It is less clear that Daniel's convictions could have been changed by events, but he was open to a certain kind of logic. He fought against the use of blacks in the Confederate forces, for example, reasoning that if a black could be a soldier, he could not also be a slave.

Though the Civil War period of Daniel's life is the reason for the title, "Pen of Fire," Daniel was also a diplomat for the U.S. State Department before secession, serving with distinction as the American envoy to the kingdom of Sardinia at Turin. He took the job to pay off a particularly galling judgment in favor of a New York engravings dealer who had won a lawsuit against Daniel over a scathing article in the Examiner about his engravings.

Such was Daniel's sense of honor that he dropped his newspaper career and secured the diplomatic appointment. He was only 27 in 1851 and already a controversial figure. His plunge into the tortuous world of pre-unification Italian politics consumes much of the biography as it did of its subject's young life. He resigned in 1861 because of his loyalty to the secessionist South and returned, his finances much improved, to newspapering in Richmond.

Remarkably, Daniel proved an able and useful envoy whose information was prized by Washington, but his habits of outspokenness were already well-formed. He refused to wear court dress, he wrote letters uncomplimentary to his host nation, and he never feared making an enemy by "becoming a careful coward and a respectable hypocrite," as he once put it in a letter.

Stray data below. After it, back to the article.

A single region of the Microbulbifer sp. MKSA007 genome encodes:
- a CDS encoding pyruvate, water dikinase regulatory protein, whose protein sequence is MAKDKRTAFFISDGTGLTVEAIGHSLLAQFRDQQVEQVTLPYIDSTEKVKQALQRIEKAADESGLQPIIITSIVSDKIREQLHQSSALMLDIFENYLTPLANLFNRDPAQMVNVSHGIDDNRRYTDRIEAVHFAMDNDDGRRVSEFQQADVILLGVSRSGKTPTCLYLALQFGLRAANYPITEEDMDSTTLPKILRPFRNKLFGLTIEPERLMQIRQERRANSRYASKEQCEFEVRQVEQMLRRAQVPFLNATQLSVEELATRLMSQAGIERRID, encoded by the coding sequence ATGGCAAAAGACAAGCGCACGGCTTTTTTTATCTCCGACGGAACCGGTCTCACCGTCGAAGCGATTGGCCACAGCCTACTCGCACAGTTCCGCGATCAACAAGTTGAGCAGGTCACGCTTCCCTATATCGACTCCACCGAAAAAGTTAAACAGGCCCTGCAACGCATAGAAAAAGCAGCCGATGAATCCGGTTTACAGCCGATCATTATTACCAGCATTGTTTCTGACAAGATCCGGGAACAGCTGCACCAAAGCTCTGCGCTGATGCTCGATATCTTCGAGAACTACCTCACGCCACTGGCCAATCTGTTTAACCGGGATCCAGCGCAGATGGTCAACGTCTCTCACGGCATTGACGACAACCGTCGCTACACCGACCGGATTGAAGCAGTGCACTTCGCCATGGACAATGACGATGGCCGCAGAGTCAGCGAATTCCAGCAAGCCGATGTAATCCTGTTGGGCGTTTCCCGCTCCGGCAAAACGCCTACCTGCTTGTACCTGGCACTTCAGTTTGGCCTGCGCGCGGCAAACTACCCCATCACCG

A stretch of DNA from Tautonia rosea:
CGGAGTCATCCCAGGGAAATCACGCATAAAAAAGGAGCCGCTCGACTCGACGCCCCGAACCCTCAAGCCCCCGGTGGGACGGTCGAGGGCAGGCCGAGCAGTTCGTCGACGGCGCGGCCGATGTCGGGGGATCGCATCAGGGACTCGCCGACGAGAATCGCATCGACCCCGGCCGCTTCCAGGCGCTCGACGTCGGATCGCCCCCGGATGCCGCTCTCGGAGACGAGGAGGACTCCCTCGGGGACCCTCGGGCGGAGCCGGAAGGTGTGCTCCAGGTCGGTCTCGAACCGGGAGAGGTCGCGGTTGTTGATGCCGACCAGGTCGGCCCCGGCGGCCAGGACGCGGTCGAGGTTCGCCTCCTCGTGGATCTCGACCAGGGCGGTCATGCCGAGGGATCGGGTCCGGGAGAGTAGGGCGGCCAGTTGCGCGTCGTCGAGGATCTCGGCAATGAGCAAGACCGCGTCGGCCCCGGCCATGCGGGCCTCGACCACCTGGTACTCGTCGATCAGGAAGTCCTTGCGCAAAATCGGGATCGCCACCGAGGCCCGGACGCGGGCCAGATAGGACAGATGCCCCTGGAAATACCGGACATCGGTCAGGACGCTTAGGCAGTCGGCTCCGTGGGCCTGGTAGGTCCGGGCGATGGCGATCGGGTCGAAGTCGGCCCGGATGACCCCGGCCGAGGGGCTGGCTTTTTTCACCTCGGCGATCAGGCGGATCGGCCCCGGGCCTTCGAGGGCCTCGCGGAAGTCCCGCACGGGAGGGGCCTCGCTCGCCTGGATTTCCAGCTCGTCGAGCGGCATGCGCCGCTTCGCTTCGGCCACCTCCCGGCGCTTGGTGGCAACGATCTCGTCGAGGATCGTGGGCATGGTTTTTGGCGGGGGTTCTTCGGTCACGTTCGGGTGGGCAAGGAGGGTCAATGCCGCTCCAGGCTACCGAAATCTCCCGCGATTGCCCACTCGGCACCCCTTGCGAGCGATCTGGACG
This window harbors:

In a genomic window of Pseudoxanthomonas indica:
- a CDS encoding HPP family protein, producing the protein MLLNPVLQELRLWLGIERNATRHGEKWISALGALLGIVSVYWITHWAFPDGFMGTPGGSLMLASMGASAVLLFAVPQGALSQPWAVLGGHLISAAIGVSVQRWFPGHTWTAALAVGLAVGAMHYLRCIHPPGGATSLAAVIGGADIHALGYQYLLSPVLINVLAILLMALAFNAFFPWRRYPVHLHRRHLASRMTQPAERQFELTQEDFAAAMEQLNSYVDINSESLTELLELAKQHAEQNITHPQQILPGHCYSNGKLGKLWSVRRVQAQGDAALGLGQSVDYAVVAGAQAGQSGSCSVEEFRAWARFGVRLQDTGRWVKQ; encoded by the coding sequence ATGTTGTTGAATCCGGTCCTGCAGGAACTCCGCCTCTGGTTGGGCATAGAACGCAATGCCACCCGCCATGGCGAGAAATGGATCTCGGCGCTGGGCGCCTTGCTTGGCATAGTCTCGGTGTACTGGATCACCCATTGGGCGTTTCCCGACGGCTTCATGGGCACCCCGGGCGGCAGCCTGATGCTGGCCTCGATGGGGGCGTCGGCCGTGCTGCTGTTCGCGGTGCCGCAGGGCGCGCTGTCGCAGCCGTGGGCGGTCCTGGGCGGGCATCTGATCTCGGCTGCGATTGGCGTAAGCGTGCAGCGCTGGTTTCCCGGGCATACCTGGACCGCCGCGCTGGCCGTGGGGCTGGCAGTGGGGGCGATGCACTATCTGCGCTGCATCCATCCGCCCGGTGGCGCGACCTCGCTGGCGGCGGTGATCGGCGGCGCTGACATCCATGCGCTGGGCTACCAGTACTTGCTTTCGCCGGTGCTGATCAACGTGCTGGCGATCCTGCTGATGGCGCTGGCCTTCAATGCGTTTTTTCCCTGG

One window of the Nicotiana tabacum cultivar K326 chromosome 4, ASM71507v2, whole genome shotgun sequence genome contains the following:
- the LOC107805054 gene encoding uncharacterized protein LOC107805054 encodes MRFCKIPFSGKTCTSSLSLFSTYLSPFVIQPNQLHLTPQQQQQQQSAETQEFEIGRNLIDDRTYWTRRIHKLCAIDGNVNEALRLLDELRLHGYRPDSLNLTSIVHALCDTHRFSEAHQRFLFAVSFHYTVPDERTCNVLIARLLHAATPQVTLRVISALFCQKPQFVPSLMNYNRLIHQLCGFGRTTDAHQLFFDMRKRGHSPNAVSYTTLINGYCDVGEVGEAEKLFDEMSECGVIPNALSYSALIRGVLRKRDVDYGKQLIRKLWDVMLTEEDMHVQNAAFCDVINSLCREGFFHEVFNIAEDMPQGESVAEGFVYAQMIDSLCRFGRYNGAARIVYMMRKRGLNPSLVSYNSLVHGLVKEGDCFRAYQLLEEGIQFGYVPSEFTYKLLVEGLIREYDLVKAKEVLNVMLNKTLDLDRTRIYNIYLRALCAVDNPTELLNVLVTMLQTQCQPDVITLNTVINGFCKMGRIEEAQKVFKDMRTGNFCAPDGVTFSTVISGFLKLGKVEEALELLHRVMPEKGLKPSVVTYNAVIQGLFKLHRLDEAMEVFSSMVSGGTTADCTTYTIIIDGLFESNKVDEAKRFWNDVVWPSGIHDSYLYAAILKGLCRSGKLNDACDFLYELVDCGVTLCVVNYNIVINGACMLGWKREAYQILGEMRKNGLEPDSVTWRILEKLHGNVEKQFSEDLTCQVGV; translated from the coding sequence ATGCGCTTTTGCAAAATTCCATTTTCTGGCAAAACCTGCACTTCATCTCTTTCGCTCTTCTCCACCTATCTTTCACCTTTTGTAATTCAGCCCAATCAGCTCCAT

He achieved much in Europe, but he was never diplomatic in his judgment of others. He felt Europeans were more venal and corrupt and less worthy than Americans.

Yet when he returned to Richmond and began making the Examiner the leading paper in the city, he did not rejoice in his own native society, soon finding enemies aplenty to lampoon and impale on his editorial page. One of his chief targets was Davis, for whom Daniel's dislike grew like a dark thundercloud as the war gloomily ground on.

Mr. Bridges reveals remarkable insights about the Confederacy. While the Federal government imposed a kind of censorship on some types of war news, no such restrictions were in place in the South. When Davis asked Richmond newspapers not to publish stories about a bread riot in April 1863, all editors except Daniel complied. Yet no action was taken against him.

Daniel's unvarnished critical reviews of battles and the character of politicians and generals doubtless were sought eagerly and used by Northern spies seeking intelligence of Richmond's means and motives.

It is said that the ultimate courage is the willingness to fight a losing battle to the end but are we willing to give that accolade, say, to the SS divisions that defended Berlin in April 1945 or to the Japanese kamikaze leaders? Nevertheless, we cannot, on the evidence, say that Daniel, with his lofty intelligence and allegiance only to his own values, was a fanatic. He fought his battles to the end.

He was a party to one last duel, with Confederate Treasurer Edward C. Elmore, whom he accused of using official funds at a gambling house and losing vast sums. Because Daniel had been severely wounded in the right arm during a stint of Confederate military service, he had to aim with his left. Elmore's ball hit Daniel in the leg, causing a wound that left him in constant pain.

Months later, as he lay dying of tuberculosis in his Richmond home, Daniel published his last editorial, predicting that if Richmond fell, the government would lose authority and the army would disintegrate. This time he was right. Honorable, wrongheaded, racist as he was, he was a man swept away by the winds of his time.

Duncan Spencer is a Washington writer.